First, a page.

China Mocks America’s Pledge To Africa: “Not Real Money”

China’s official newspaper, the state-run Global Times, mocked the Biden administration on Monday for trying to compete with China for Africans’ affection despite investing a tiny fraction of China’s total budget on the continent. 

Vice President Kamala Harris, Secretary of State Antony Blinken, and other government officials were roundly rebuked by Chinese propagandists for repeating pledges rather than providing “real money.”

A university lecturer named Song Wei, who teaches at Beijing’s Foreign Studies, was quoted in the editorial, and he claimed that the United States is using its democratic ally Ghana as a “point of entry” into Africa so that it can play the “value card.” 

There was criticism of how Western media have covered China’s reduced funding for the Belt and Road Initiative (BRI) in Africa. The editorial claims ignoring the initiative’s “real value” is a mistake. BRI’s “real purpose” is that African nations are in too much debt to China to think about switching political allegiances. BRI means in real terms. 

Chinese aid in Africa’s infrastructure projects has laid the economic basis for the continent’s continued development. Even though certain Western media outlets overstate it, China is still a significant backer of infrastructure projects throughout Africa as part of the Belt and Road Initiative (BRI).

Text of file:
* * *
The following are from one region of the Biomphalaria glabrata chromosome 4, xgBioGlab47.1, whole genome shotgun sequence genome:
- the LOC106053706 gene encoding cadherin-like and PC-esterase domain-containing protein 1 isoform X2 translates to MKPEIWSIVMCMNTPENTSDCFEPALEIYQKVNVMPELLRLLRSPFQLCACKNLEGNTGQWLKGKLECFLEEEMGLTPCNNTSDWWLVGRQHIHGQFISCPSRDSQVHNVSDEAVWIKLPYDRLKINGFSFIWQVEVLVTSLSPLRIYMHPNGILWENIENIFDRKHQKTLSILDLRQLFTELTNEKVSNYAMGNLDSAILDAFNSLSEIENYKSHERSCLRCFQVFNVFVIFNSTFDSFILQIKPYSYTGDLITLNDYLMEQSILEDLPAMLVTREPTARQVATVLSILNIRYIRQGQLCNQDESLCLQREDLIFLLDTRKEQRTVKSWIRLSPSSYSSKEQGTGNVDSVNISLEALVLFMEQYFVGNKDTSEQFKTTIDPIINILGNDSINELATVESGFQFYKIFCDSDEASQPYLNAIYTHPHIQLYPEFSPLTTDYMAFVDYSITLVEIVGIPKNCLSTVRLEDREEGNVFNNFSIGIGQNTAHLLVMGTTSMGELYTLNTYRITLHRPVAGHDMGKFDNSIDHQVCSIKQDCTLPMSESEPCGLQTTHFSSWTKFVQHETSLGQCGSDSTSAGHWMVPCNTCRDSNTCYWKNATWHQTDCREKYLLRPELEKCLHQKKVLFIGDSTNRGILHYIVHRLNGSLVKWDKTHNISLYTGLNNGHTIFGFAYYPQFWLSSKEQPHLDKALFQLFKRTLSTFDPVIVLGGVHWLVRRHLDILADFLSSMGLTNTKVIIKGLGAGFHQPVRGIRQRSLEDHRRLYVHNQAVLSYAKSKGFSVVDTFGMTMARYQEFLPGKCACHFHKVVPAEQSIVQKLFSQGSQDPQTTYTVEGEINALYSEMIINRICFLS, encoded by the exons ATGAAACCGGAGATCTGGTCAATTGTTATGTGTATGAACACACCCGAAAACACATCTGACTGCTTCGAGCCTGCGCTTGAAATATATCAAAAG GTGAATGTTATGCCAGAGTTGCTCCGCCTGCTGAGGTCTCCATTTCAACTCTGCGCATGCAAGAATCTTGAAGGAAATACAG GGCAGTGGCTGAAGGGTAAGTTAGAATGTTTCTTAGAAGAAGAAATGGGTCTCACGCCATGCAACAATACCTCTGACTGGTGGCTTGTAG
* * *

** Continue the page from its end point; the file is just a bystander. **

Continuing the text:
The Wall Street Journal (WSJ) projected that American and European businesspeople still concerned about corruption, inadequate infrastructure, and still prevalent poverty would respond coolly to the Biden administration’s demand for billions of dollars in private investment. 

The WSJ predicted that China would win the struggle for influence in Africa. China’s approach, which can be defined as cold-blooded but reasonable, is more well-liked in Africa than giving away assistance money or coaxing private firms into taking financial risks because of its focus on China’s self-interest. 

It is estimated that between 2007 and 2020, China will have financed African projects to the tune of $120 billion more than the United States’ 14 billion dollars.